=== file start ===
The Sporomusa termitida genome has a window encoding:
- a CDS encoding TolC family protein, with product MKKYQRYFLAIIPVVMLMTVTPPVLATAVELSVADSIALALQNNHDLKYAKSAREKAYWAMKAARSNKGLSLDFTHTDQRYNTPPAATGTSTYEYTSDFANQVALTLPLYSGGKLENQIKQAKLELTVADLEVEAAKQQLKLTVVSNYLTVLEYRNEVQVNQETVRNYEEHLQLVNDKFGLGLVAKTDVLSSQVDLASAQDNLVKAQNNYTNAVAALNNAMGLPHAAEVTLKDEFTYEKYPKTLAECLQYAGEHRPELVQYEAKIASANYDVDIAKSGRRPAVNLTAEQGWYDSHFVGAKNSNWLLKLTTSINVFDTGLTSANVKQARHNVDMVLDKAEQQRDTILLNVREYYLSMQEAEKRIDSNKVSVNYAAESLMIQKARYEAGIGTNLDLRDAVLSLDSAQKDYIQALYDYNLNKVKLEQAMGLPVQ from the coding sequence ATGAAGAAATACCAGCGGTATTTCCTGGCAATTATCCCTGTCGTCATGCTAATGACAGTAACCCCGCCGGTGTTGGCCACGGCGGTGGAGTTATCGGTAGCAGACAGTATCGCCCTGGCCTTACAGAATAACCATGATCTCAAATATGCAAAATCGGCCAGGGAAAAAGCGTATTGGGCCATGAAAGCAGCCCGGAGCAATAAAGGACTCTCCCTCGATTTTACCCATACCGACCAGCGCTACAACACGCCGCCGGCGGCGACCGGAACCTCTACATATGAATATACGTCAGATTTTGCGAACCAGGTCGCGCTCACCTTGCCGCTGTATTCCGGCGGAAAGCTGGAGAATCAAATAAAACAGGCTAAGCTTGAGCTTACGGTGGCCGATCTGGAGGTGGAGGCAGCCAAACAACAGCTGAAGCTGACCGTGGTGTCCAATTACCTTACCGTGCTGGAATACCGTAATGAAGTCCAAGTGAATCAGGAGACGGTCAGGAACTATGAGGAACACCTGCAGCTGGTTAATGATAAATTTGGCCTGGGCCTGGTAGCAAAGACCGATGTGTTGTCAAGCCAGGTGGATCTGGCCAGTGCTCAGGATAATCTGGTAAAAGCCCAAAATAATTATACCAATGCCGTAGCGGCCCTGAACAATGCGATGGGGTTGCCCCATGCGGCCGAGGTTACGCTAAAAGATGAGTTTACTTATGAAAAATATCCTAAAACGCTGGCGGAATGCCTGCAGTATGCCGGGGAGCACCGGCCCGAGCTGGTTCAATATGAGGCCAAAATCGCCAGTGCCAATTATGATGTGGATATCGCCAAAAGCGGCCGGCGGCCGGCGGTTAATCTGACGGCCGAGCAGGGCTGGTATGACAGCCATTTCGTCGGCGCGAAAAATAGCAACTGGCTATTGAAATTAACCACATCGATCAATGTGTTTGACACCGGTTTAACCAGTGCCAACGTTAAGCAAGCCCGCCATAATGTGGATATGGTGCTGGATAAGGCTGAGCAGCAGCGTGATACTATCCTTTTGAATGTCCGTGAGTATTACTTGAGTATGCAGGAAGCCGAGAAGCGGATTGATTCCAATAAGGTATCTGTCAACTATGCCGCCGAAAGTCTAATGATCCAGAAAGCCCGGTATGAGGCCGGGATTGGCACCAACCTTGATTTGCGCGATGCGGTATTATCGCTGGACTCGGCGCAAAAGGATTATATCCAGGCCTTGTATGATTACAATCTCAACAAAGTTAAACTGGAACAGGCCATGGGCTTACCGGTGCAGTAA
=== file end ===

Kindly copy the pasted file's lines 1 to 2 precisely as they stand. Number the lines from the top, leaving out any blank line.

The Sporomusa termitida genome has a window encoding:
- a CDS encoding TolC family protein, with product MKKYQRYFLAIIPVVMLMTVTPPVLATAVELSVADSIALALQNNHDLKYAKSAREKAYWAMKAARSNKGLSLDFTHTDQRYNTPPAATGTSTYEYTSDFANQVALTLPLYSGGKLENQIKQAKLELTVADLEVEAAKQQLKLTVVSNYLTVLEYRNEVQVNQETVRNYEEHLQLVNDKFGLGLVAKTDVLSSQVDLASAQDNLVKAQNNYTNAVAALNNAMGLPHAAEVTLKDEFTYEKYPKTLAECLQYAGEHRPELVQYEAKIASANYDVDIAKSGRRPAVNLTAEQGWYDSHFVGAKNSNWLLKLTTSINVFDTGLTSANVKQARHNVDMVLDKAEQQRDTILLNVREYYLSMQEAEKRIDSNKVSVNYAAESLMIQKARYEAGIGTNLDLRDAVLSLDSAQKDYIQALYDYNLNKVKLEQAMGLPVQ from the coding sequence ATGAAGAAATACCAGCGGTATTTCCTGGCAATTATCCCTGTCGTCATGCTAATGACAGTAACCCCGCCGGTGTTGGCCACGGCGGTGGAGTTATCGGTAGCAGACAGTATCGCCCTGGCCTTACAGAATAACCATGATCTCAAATATGCAAAATCGGCCAGGGAAAAAGCGTATTGGGCCATGAAAGCAGCCCGGAGCAATAAAGGACTCTCCCTCGATTTTACCCATACCGACCAGCGCTACAACACGCCGCCGGCGGCGACCGGAACCTCTACATATGAATATACGTCAGATTTTGCGAACCAGGTCGCGCTCACCTTGCCGCTGTATTCCGGCGGAAAGCTGGAGAATCAAATAAAACAGGCTAAGCTTGAGCTTACGGTGGCCGATCTGGAGGTGGAGGCAGCCAAACAACAGCTGAAGCTGACCGTGGTGTCCAATTACCTTACCGTGCTGGAATACCGTAATGAAGTCCAAGTGAATCAGGAGACGGTCAGGAACTATGAGGAACACCTGCAGCTGGTTAATGATAAATTTGGCCTGGGCCTGGTAGCAAAGACCGATGTGTTGTCAAGCCAGGTGGATCTGGCCAGTGCTCAGGATAATCTGGTAAAAGCCCAAAATAATTATACCAATGCCGTAGCGGCCCTGAACAATGCGATGGGGTTGCCCCATGCGGCCGAGGTTACGCTAAAAGATGAGTTTACTTATGAAAAATATCCTAAAACGCTGGCGGAATGCCTGCAGTATGCCGGGGAGCACCGGCCCGAGCTGGTTCAATATGAGGCCAAAATCGCCAGTGCCAATTATGATGTGGATATCGCCAAAAGCGGCCGGCGGCCGGCGGTTAATCTGACGGCCGAGCAGGGCTGGTATGACAGCCATTTCGTCGGCGCGAAAAATAGCAACTGGCTATTGAAATTAACCACATCGATCAATGTGTTTGACACCGGTTTAACCAGTGCCAACGTTAAGCAAGCCCGCCATAATGTGGATATGGTGCTGGATAAGGCTGAGCAGCAGCGTGATACTATCCTTTTGAATGTCCGTGAGTATTACTTGAGTATGCAGGAAGCCGAGAAGCGGATTGATTCCAATAAGGTATCTGTCAACTATGCCGCCGAAAGTCTAATGATCCAGAAAGCCCGGTATGAGGCCGGGATTGGCACCAACCTTGATTTGCGCGATGCGGTATTATCGCTGGACTCGGCGCAAAAGGATTATATCCAGGCCTTGTATGATTACAATCTCAACAAAGTTAAACTGGAACAGGCCATGGGCTTACCGGTGCAGTAA